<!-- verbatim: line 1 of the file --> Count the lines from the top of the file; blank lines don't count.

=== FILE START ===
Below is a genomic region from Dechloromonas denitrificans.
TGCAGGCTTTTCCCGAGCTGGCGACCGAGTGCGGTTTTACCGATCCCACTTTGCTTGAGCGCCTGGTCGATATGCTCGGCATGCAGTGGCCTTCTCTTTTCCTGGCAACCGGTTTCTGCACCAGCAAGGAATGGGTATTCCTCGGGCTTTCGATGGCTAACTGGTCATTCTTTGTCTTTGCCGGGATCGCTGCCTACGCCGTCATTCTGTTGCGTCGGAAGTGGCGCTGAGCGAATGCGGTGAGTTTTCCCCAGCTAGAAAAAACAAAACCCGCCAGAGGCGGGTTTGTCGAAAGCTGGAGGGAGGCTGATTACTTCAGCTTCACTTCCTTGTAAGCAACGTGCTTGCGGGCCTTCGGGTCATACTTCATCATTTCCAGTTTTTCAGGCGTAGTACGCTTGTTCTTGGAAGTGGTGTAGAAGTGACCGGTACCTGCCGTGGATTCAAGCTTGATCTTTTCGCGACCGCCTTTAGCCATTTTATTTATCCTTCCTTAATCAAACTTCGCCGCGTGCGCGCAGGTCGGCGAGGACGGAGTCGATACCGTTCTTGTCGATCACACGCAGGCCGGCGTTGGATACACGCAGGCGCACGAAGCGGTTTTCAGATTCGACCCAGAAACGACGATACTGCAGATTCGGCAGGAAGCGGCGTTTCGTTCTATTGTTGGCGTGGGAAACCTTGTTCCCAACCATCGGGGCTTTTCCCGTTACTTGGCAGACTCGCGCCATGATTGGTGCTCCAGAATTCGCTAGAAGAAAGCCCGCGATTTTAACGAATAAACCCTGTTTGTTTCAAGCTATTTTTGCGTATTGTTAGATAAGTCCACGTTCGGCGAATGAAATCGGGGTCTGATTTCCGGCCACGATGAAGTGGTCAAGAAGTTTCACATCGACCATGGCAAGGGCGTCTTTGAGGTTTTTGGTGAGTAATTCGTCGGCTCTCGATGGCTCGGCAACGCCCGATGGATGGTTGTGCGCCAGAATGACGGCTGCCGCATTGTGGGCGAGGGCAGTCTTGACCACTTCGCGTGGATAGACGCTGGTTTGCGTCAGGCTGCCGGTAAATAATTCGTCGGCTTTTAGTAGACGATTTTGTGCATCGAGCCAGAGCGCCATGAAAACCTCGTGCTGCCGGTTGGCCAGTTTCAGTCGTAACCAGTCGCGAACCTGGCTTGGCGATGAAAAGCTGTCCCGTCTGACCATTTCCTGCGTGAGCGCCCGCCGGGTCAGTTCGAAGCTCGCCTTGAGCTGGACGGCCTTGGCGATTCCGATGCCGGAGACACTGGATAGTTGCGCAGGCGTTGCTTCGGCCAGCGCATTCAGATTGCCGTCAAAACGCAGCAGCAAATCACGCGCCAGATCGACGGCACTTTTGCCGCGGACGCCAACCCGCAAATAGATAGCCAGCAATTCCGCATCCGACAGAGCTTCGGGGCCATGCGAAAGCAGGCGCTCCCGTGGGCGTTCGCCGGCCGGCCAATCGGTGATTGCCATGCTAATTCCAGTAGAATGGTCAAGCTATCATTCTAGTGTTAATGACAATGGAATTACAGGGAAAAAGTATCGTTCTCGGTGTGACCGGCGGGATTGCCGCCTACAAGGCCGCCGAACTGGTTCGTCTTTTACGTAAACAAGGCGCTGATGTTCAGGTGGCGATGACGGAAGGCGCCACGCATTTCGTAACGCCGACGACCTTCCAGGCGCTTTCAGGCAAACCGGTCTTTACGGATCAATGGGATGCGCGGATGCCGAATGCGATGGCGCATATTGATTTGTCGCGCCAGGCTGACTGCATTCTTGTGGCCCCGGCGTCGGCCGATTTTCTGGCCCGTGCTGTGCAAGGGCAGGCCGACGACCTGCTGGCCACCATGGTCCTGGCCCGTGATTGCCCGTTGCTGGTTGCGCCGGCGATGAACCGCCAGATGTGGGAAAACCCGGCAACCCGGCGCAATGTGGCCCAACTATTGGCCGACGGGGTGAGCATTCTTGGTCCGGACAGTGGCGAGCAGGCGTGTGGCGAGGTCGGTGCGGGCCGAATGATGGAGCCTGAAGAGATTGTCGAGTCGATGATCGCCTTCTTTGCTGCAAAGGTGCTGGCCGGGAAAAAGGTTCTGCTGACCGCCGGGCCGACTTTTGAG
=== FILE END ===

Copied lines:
Below is a genomic region from Dechloromonas denitrificans.